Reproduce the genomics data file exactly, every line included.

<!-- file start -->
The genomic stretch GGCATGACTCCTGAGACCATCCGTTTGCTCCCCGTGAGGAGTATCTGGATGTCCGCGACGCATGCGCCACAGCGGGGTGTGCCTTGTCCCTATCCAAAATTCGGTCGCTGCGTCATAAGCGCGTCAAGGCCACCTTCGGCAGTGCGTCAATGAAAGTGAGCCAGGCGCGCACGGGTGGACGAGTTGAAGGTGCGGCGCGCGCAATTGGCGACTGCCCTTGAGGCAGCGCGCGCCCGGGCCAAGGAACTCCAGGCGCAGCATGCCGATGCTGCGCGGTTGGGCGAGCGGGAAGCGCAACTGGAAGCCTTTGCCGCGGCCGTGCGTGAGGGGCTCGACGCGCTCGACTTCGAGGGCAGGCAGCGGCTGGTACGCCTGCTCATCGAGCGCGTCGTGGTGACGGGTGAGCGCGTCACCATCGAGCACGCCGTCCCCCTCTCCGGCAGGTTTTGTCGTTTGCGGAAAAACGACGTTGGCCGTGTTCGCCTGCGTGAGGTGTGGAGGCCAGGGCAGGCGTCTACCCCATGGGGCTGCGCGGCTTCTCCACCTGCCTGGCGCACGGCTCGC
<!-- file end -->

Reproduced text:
The genomic stretch GGCATGACTCCTGAGACCATCCGTTTGCTCCCCGTGAGGAGTATCTGGATGTCCGCGACGCATGCGCCACAGCGGGGTGTGCCTTGTCCCTATCCAAAATTCGGTCGCTGCGTCATAAGCGCGTCAAGGCCACCTTCGGCAGTGCGTCAATGAAAGTGAGCCAGGCGCGCACGGGTGGACGAGTTGAAGGTGCGGCGCGCGCAATTGGCGACTGCCCTTGAGGCAGCGCGCGCCCGGGCCAAGGAACTCCAGGCGCAGCATGCCGATGCTGCGCGGTTGGGCGAGCGGGAAGCGCAACTGGAAGCCTTTGCCGCGGCCGTGCGTGAGGGGCTCGACGCGCTCGACTTCGAGGGCAGGCAGCGGCTGGTACGCCTGCTCATCGAGCGCGTCGTGGTGACGGGTGAGCGCGTCACCATCGAGCACGCCGTCCCCCTCTCCGGCAGGTTTTGTCGTTTGCGGAAAAACGACGTTGGCCGTGTTCGCCTGCGTGAGGTGTGGAGGCCAGGGCAGGCGTCTACCCCATGGGGCTGCGCGGCTTCTCCACCTGCCTGGCGCACGGCTCGC